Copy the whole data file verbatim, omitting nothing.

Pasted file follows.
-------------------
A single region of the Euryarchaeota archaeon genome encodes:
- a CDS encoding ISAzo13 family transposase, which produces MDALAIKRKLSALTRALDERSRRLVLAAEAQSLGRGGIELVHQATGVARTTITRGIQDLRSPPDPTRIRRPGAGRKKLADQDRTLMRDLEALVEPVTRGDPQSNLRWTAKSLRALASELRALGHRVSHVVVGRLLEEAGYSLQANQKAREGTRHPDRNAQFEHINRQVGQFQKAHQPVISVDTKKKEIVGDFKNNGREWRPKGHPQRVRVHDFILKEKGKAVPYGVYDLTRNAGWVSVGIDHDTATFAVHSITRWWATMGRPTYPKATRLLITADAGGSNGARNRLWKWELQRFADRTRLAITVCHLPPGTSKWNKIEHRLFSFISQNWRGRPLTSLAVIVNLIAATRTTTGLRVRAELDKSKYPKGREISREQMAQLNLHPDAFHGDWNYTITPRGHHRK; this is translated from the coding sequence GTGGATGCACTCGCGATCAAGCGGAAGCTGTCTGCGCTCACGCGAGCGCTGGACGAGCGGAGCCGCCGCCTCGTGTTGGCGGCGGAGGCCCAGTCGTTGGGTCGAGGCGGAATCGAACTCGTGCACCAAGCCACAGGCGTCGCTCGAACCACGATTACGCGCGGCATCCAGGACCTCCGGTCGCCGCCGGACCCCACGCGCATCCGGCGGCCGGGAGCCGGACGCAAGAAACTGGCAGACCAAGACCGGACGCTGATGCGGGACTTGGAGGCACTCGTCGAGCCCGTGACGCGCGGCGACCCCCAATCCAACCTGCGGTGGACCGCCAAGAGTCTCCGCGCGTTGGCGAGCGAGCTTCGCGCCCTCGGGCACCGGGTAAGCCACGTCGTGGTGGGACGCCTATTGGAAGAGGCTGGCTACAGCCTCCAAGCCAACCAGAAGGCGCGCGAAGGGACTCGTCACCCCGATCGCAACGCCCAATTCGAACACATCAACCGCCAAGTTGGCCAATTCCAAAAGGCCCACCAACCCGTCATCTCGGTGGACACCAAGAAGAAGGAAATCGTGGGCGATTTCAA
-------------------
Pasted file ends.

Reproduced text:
A single region of the Euryarchaeota archaeon genome encodes:
- a CDS encoding ISAzo13 family transposase, which produces MDALAIKRKLSALTRALDERSRRLVLAAEAQSLGRGGIELVHQATGVARTTITRGIQDLRSPPDPTRIRRPGAGRKKLADQDRTLMRDLEALVEPVTRGDPQSNLRWTAKSLRALASELRALGHRVSHVVVGRLLEEAGYSLQANQKAREGTRHPDRNAQFEHINRQVGQFQKAHQPVISVDTKKKEIVGDFKNNGREWRPKGHPQRVRVHDFILKEKGKAVPYGVYDLTRNAGWVSVGIDHDTATFAVHSITRWWATMGRPTYPKATRLLITADAGGSNGARNRLWKWELQRFADRTRLAITVCHLPPGTSKWNKIEHRLFSFISQNWRGRPLTSLAVIVNLIAATRTTTGLRVRAELDKSKYPKGREISREQMAQLNLHPDAFHGDWNYTITPRGHHRK; this is translated from the coding sequence GTGGATGCACTCGCGATCAAGCGGAAGCTGTCTGCGCTCACGCGAGCGCTGGACGAGCGGAGCCGCCGCCTCGTGTTGGCGGCGGAGGCCCAGTCGTTGGGTCGAGGCGGAATCGAACTCGTGCACCAAGCCACAGGCGTCGCTCGAACCACGATTACGCGCGGCATCCAGGACCTCCGGTCGCCGCCGGACCCCACGCGCATCCGGCGGCCGGGAGCCGGACGCAAGAAACTGGCAGACCAAGACCGGACGCTGATGCGGGACTTGGAGGCACTCGTCGAGCCCGTGACGCGCGGCGACCCCCAATCCAACCTGCGGTGGACCGCCAAGAGTCTCCGCGCGTTGGCGAGCGAGCTTCGCGCCCTCGGGCACCGGGTAAGCCACGTCGTGGTGGGACGCCTATTGGAAGAGGCTGGCTACAGCCTCCAAGCCAACCAGAAGGCGCGCGAAGGGACTCGTCACCCCGATCGCAACGCCCAATTCGAACACATCAACCGCCAAGTTGGCCAATTCCAAAAGGCCCACCAACCCGTCATCTCGGTGGACACCAAGAAGAAGGAAATCGTGGGCGATTTCAA